5 simple tricks to work out why your traffic has gone up

Ok, last week I talked about why January was great for traffic, but you can’t just leave it there. I finished the post with a comment saying that you need to find out why users are using the site more and what they are doing. This week I’ll give you my top 5 tips on how to work out what your users are doing on the site and why it is performing well. These will be your first port of call every week when you look at what is going on with your website.

Tip 1 – look at where they came in

Don’t forget that your whole process is a top to bottom thing. Step one is to look at where your users came into the site to. This may not be as easy as it sounds, but in any common Analytics tool you’ll have a report that is either called top Entry pages (in HBX for example). Or it is called top landing pages (as is it in Google Analytics).

Lets be straight about this now – your top entry page (landing page, whatever you want to call it) is probably going to be your home page. That is probably going to be fairly static in terms of traffic (unless you are doing big brand advertising on the telly or the radio). You don’t really send any of your campaigns to the home page any more (they all arrive at nice bespoke landing pages).

Here are my top 5 landing pages for this blog. The top one is the home page. The second one almost has as many, but that isn’t surprising because it was quite an important event.

Woah, Woah, Woah, Alec. The second one being an important event doesn’t mean that it will just automatically generate traffic.

Tip 2 – look at where they came in from

There’s definitely two parts to this. Let’s look firstly at our individual pages:

Your page (home page or other) has lots of traffic arriving at it. Where has it arrived from? This is usually really simple to do in web analytics tools. In Google Analytics you need to drill down to your page and then there is a big link on the right hand side that says ‘Entrance Sources’:


In HBX, it’s just as easy – you can be in any of your pages reports – top entry pages, Most visited pages. My favourite is the ‘Page Analysis’ screen because from here you can look at all of your metrics in one go – Visits, Visitors, Entries, Exits and Single Access. All you need to do get the referring urls is to click on that infamous grey arrow and then referring URLs:


Once you’ve seen your landing pages and you know where the users have come from to get to them you should be able to get a better impression of what you need to do to those pages (why did the user click through from this site to my site and what did they want to achieve when they got to that page). Each landing page/referring page combination is unique, you need to set the landing pages (and build your links) to make that work best.

Tip 3 – look at where they came in from (macro)

We’ve gone micro here, but lets go back out to the macro level. What do I mean by that? I mean two things:

Look firstly at your whole site. In Google do your ‘All traffic sources’ and in HBX do your ‘top referring domains’. These will tell you where your traffic is arriving from generally. It’ll probably be Bookmarks and directly referred urls number one. This is your brand traffic – those you have got to type in your url, those that have signed up for email (don’t spam!!!) and those that have signed up to RSS. Then look at the rest of the sites – there’ll be some there that you weren’t expecting, so go and have a look at the site and find out why. Drill down to the urls, and get onto their site. Get into the mind of your user.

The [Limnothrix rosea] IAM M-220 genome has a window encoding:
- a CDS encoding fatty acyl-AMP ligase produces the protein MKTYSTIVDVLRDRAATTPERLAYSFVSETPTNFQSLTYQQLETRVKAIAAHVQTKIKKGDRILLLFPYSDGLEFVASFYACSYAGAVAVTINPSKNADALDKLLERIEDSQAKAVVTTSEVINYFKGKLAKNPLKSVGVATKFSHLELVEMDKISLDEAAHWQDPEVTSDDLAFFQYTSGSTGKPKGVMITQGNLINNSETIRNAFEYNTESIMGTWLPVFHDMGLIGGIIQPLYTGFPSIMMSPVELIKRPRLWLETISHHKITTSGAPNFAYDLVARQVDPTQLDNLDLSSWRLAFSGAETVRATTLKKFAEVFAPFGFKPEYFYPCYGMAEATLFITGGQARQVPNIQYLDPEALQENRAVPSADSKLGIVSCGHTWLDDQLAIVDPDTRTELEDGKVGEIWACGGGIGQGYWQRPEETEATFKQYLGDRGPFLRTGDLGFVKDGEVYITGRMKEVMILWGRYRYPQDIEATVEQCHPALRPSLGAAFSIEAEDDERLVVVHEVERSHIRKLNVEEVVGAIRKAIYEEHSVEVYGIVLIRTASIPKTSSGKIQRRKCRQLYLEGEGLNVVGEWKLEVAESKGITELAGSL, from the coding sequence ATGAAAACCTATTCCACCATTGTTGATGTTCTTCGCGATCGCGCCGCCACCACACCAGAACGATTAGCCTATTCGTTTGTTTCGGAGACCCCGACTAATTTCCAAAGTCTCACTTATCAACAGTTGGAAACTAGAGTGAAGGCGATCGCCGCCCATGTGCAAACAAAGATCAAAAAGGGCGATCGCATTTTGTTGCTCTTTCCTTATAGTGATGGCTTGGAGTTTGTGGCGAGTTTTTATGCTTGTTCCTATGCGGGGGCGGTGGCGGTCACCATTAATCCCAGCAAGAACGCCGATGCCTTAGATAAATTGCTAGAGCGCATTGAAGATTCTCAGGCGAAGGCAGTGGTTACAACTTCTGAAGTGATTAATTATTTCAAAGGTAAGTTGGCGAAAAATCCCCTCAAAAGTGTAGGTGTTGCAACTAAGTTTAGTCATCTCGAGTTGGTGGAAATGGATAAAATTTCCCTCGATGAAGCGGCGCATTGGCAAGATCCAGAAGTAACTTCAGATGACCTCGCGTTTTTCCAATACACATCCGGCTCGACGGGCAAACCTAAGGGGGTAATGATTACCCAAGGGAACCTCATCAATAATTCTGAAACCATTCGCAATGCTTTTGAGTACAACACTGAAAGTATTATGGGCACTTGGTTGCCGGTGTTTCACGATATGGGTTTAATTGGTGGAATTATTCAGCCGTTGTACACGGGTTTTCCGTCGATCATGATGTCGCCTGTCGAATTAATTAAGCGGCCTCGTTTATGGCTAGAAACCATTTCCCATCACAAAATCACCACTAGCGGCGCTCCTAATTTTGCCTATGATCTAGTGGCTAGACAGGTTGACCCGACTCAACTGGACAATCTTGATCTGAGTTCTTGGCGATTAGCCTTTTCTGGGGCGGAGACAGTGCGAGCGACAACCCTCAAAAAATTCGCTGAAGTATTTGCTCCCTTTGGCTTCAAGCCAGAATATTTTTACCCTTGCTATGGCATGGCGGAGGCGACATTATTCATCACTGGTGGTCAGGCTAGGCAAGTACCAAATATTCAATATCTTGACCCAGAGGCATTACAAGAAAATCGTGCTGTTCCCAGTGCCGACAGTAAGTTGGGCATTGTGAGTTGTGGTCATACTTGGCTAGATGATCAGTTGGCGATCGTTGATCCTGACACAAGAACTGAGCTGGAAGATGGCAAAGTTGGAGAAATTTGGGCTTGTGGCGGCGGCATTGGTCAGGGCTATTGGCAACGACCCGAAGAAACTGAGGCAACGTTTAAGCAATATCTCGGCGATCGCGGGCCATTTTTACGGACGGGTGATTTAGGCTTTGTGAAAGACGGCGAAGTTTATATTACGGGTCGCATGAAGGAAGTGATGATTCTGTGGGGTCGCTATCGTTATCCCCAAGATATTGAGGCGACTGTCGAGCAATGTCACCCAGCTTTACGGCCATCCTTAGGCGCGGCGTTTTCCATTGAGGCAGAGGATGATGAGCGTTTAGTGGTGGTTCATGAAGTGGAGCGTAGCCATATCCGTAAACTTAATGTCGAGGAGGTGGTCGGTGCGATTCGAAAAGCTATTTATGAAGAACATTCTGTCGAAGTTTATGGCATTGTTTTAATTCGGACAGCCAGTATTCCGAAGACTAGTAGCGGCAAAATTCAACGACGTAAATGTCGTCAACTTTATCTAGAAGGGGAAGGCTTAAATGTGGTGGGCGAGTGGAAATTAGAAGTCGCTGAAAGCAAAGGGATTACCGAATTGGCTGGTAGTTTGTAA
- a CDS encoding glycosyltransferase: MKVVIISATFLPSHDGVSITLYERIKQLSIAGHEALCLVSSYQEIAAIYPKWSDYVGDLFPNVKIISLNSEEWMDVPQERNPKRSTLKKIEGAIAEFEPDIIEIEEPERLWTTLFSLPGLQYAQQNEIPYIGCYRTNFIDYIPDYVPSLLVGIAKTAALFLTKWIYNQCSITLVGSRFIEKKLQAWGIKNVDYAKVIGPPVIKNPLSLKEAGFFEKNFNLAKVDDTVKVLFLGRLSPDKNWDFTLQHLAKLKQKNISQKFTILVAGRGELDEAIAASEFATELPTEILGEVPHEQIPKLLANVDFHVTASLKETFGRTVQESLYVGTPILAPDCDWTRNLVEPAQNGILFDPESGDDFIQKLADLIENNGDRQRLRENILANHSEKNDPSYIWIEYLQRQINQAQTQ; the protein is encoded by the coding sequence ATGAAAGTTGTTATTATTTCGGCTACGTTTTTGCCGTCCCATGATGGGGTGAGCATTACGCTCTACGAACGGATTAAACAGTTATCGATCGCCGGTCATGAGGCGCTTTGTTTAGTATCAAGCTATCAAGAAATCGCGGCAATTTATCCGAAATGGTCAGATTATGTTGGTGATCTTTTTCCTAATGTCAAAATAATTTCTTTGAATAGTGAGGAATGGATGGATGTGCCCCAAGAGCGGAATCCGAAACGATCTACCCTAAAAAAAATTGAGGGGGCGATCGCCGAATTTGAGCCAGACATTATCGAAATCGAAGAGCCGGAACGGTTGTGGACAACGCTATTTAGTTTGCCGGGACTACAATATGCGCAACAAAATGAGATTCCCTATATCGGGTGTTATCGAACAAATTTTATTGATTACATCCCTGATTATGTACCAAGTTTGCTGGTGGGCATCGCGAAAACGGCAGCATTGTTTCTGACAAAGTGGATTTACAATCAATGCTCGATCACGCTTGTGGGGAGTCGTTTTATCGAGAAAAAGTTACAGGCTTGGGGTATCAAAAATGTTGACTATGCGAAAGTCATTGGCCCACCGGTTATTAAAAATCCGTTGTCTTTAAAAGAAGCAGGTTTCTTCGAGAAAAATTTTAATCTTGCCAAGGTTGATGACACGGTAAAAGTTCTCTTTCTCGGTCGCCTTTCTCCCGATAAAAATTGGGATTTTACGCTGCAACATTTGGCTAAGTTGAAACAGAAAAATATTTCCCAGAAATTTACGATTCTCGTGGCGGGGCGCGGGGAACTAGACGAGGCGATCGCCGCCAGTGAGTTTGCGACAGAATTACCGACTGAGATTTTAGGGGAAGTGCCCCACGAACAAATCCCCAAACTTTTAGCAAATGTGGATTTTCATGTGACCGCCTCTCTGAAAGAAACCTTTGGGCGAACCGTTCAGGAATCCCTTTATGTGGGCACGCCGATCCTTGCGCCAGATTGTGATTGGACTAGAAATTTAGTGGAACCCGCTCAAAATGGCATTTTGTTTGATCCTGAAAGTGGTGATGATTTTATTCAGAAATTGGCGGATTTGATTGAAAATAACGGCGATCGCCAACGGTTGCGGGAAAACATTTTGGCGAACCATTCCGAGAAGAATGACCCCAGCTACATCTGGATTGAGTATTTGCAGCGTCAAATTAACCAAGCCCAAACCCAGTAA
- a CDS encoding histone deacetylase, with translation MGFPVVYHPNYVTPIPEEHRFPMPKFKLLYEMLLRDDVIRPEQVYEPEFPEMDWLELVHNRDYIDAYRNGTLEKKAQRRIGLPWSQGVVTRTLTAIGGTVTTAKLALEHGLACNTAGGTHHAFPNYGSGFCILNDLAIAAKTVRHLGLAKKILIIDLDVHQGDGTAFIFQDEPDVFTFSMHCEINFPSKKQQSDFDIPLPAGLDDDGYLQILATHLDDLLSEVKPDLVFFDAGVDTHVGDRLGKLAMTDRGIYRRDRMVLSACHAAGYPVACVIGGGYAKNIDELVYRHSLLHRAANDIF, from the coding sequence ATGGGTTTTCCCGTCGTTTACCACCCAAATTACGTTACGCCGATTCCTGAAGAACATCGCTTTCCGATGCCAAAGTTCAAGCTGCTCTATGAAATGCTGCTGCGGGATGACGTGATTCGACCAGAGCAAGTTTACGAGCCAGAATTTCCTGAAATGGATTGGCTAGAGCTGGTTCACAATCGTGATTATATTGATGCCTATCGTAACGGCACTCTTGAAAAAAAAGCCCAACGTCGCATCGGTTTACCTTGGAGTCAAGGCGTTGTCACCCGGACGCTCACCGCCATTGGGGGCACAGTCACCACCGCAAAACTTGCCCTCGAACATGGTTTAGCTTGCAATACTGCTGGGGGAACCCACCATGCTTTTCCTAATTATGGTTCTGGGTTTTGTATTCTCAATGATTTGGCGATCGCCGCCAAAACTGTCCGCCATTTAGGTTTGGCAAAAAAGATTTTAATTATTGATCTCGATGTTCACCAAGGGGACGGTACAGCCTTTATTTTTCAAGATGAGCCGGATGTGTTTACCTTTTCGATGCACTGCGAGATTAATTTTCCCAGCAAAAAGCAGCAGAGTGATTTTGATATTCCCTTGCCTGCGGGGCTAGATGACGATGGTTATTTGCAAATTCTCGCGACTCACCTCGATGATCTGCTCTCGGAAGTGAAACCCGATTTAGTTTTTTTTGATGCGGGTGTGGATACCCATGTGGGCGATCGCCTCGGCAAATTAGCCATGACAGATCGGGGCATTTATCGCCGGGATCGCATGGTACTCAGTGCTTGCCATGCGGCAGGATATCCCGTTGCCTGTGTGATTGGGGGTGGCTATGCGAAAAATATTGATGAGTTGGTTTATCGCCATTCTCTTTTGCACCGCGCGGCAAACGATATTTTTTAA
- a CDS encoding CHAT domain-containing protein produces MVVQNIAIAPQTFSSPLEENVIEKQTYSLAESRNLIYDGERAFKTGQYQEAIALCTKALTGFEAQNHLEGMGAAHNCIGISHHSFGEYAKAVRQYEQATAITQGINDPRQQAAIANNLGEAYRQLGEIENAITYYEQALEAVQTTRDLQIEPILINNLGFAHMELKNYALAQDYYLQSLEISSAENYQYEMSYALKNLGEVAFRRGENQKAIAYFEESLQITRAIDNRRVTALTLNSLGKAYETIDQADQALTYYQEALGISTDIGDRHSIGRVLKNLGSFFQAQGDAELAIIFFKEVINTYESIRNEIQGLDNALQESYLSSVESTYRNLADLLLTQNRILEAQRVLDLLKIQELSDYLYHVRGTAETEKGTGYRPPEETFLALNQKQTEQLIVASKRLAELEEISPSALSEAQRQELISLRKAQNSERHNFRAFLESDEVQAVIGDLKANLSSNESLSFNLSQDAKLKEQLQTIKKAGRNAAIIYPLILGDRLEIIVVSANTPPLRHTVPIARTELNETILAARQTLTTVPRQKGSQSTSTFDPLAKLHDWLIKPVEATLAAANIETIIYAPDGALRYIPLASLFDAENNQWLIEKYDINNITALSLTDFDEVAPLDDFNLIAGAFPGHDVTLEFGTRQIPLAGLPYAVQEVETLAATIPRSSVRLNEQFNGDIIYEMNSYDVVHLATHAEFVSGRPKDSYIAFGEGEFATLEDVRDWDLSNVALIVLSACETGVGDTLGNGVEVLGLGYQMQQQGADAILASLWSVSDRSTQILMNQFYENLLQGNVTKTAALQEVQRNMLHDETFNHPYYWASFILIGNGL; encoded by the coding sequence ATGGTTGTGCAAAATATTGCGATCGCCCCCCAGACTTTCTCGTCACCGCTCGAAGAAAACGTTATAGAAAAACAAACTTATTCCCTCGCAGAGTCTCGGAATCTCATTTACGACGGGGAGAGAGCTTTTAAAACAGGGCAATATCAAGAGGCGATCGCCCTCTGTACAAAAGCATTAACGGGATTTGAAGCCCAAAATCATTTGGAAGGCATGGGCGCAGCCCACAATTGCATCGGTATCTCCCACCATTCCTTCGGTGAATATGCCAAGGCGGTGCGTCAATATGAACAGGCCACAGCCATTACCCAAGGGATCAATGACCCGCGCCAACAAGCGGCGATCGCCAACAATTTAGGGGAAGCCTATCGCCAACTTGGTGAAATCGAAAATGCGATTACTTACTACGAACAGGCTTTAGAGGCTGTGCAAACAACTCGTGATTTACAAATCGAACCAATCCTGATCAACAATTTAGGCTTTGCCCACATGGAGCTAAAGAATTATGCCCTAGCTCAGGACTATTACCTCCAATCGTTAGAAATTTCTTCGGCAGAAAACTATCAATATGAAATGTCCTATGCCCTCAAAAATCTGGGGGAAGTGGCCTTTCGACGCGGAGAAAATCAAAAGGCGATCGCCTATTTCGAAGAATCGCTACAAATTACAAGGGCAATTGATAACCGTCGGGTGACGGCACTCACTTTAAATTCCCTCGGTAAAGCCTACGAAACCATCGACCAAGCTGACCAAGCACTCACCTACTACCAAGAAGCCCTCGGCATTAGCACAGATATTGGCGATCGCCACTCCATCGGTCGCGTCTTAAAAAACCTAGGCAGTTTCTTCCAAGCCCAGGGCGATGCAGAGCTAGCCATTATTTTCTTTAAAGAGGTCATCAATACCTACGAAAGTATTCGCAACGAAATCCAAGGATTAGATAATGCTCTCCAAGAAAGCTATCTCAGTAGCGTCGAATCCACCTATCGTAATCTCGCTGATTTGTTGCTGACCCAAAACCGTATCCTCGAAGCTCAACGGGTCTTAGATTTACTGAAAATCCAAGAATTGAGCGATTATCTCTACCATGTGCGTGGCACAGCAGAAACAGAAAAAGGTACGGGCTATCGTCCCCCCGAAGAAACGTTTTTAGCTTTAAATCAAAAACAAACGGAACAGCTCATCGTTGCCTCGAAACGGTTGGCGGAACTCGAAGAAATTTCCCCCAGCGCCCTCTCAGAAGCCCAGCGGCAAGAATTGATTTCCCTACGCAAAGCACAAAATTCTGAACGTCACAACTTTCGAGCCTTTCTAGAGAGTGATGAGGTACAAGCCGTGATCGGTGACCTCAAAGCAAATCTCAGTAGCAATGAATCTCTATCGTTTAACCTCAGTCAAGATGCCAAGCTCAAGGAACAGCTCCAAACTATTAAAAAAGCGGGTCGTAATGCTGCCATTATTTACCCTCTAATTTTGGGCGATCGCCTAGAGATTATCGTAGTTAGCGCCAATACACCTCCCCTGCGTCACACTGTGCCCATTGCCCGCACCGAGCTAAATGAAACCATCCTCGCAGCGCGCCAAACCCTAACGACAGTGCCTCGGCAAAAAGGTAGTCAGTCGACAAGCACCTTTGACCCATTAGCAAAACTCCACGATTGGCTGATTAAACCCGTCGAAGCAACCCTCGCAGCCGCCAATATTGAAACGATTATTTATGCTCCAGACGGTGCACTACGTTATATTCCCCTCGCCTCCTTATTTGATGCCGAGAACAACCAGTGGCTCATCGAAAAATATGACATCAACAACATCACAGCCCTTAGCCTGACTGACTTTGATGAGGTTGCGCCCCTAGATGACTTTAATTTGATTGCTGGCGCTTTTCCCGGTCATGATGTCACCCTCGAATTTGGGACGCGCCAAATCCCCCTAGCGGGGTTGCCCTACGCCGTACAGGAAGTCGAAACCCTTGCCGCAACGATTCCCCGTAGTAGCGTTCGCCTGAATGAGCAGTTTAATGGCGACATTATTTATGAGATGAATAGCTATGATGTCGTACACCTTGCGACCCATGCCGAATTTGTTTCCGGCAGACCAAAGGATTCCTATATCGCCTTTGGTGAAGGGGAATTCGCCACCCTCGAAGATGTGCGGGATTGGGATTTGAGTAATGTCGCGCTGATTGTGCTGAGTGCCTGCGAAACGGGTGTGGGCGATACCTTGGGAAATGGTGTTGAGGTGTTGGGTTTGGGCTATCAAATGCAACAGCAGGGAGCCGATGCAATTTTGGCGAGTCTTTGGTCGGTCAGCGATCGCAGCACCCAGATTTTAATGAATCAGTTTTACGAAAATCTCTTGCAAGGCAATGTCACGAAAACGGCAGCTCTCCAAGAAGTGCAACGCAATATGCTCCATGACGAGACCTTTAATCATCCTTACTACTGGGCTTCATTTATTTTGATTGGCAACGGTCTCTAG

Secondly look at your content groups. This is more difficult and requires a bit of manipulation. For those of your with report builder it is really easy because you can specify your content group as a filter when you cross-reference to your top referring domains. If your content is set up well, this will allow you to split those pages designed as landing pages, the home pages, the other pages, however you want to split them. If your a commerce site, you’ve probably set up a segment relating to your conversions, so you can even look at this report within that segment to see if you are converting.

Tip 4 – look at where they came in (macro)

Well having looked at where they came in from on a micro level, where they arrived from on a micro and macro level, the obvious upshot is to look at where they cam in on a macro level. The advantages of setting up good content groups in HBX will be apparent here. Assuming your table lengths are long enough you should be able to search for your content groups in your top entry pages (you can do this too in Google Analytics if your folder structure within the site is set up ok). This will give you a nice total at the bottom that you’ll be able to see as a percentage to work out which types of content are generating the most traffic (home pages, landing pages, etc). Trend this over time and if you’re like my sites then you’ll probably notice most of the increases in traffic coming into a certain content type.

Why is that? Do you have a lot of it? Do you produce more than other types of content? Is it better? Is it more relevant? Have you been building links to it more efficiently? These are all things to think about rather than jumping on the ‘It is better lets make more of it’ bandwagon.

Tip 5 – look at where they came from

Because I like looking at maps? Because I think I can name all the countries before I scroll over? Quite possibly both these things, but there is a more important issue here. You’ll get such a better impression of what is going on. Are they US? Are they UK? In the case of my blog – do the people in Spain, Canada, Germany want to know about my subject?


In the case of my company’s main jobs page, do the people here want to come to work in the UK from Zambia, Latvia or the UAE?

Posted in Google Analytics, HBX, Web Analytics

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